Turbo-Beaver Ferry Flight
Travel Dialogue Continued

Tamanrasset Algeria: Our First Fuel Stop Destination

We take off early in the morning to avoid the morning traffic departing Lagos, and only climb up to 8000 feet to try to enjoy the view. We plan to fly up the River Niger to Niamey. On route I hope to see the Kainji Reservoir, a man made lake on the River Niger, but the persistent cloud cover obscures our view. We only see the River Niger when Kano Air Traffic Control makes us cross from west to east to cross the Nigerian border into Niger by the crossing of their choosing. I try to argue that making the severe dog leg to pass east of Sokoto will run us low on fuel reserves, but to no avail. Having the full 3 hours reserve is important to us as our first leg is 10 hours. We try to play the game.

Leaving the River Niger
We fly north east crossing the River Niger
north of where Scottish explorer Mungo Park met his demise.

After the initial excitement of crossing into Niger and being passed over to Niamey Control I switch seats with Klaus and decide to take a nap. The scenery is getting less and less green and more rugged. I don't know how long I am asleep, but I wake up in a fog. Actually, to be specific, I woke up in a sand storm. We had flown right into a sand storm at 8,000 feet. Before we realized what was happening we had lost our HF radio, our VOR, and later we found out our DME. Without the luxury of a clearance from our HF contact in Niamey, we issued ourselves a climb up and out of the blowing sand to 12,000. Somewhere in this storm we are to cross from Niger into Algeria.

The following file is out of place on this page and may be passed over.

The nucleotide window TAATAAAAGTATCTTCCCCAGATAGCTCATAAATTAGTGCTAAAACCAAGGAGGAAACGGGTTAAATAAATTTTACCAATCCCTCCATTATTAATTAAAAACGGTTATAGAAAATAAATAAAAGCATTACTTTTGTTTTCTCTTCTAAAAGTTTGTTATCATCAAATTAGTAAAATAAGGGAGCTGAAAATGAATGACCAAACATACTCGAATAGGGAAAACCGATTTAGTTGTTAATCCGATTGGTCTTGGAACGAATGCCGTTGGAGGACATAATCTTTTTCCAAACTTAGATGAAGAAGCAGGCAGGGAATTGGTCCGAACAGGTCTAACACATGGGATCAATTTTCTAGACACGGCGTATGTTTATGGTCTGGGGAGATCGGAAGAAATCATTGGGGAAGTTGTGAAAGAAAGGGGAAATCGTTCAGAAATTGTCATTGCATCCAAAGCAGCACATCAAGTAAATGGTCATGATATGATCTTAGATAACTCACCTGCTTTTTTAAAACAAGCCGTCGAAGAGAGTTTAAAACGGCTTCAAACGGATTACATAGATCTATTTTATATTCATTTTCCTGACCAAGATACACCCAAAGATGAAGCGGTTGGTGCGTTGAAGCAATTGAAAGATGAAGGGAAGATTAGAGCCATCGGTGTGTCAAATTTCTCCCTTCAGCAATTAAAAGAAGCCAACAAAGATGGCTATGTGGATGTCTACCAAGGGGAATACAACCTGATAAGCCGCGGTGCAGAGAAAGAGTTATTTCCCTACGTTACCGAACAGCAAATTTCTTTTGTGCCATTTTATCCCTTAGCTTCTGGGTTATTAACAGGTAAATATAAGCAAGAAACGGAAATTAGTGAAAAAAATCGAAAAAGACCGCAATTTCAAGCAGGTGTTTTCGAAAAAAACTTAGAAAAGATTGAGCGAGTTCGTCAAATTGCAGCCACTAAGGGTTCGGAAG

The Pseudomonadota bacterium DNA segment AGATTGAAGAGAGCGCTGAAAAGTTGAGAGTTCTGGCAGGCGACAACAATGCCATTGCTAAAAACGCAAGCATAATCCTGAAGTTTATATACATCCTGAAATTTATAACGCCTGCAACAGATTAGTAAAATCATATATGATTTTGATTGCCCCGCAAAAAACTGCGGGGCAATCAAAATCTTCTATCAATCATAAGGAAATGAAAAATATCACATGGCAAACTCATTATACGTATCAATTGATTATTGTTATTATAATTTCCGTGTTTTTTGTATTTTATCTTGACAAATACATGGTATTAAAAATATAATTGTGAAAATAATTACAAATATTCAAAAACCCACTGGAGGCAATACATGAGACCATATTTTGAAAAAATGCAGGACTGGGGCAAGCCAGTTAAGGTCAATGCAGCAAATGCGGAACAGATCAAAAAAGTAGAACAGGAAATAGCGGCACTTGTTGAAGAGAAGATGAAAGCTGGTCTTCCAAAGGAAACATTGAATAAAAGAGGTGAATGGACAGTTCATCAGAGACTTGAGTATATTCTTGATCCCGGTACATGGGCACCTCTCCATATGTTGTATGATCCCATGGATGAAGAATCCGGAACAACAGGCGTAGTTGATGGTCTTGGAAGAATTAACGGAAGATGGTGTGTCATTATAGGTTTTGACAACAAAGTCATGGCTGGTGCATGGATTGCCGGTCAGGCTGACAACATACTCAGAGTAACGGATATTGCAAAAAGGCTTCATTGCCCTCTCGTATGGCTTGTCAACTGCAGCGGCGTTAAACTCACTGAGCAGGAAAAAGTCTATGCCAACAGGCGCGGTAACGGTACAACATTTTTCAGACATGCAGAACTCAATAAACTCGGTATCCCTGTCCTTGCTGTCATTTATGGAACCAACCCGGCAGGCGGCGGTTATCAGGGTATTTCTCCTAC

We fly to the west of the Air Mountains. The movie Dune
was shot somewhere in this area and the sand storm really set the scene.

We fly out and over the sand storm before actually crossing the northern Niger border. Making the border hop with no radio communications makes us slightly nervous, but the alternative of turning back is less appealing. The air to the north of the storm is clear and we can see perfectly for miles. As the sun heads for the horizon the yellow and red warmth of the light stretches across the desert floor, making the landscape less formidable compared to the harshness of the glaring noon day sun earlier. We finally make radio contact with Tamanrassat, our destination fuel stop, and they clear us in for a long approach. They make the same mistake they all do. They assume Learjet speeds and can't figure out why it takes us so long to get there.
When we get to our first destination, even though we were scolded severely, we are pleased to discover that Niamey had radioed ahead and warned them of our missed check point radio calls. Someone was watching over us. The Algerian air traffic controller, however, is very friendly and comes out to practice his English on Klaus and I . Klaus tries to practice his French on him. After feeling us out he feels safe to let us know he is really a Christian, but only pretends to be a Muslim to keep from being persecuted. Ali even tells us his Christian name, but signs his Muslim name in our log books.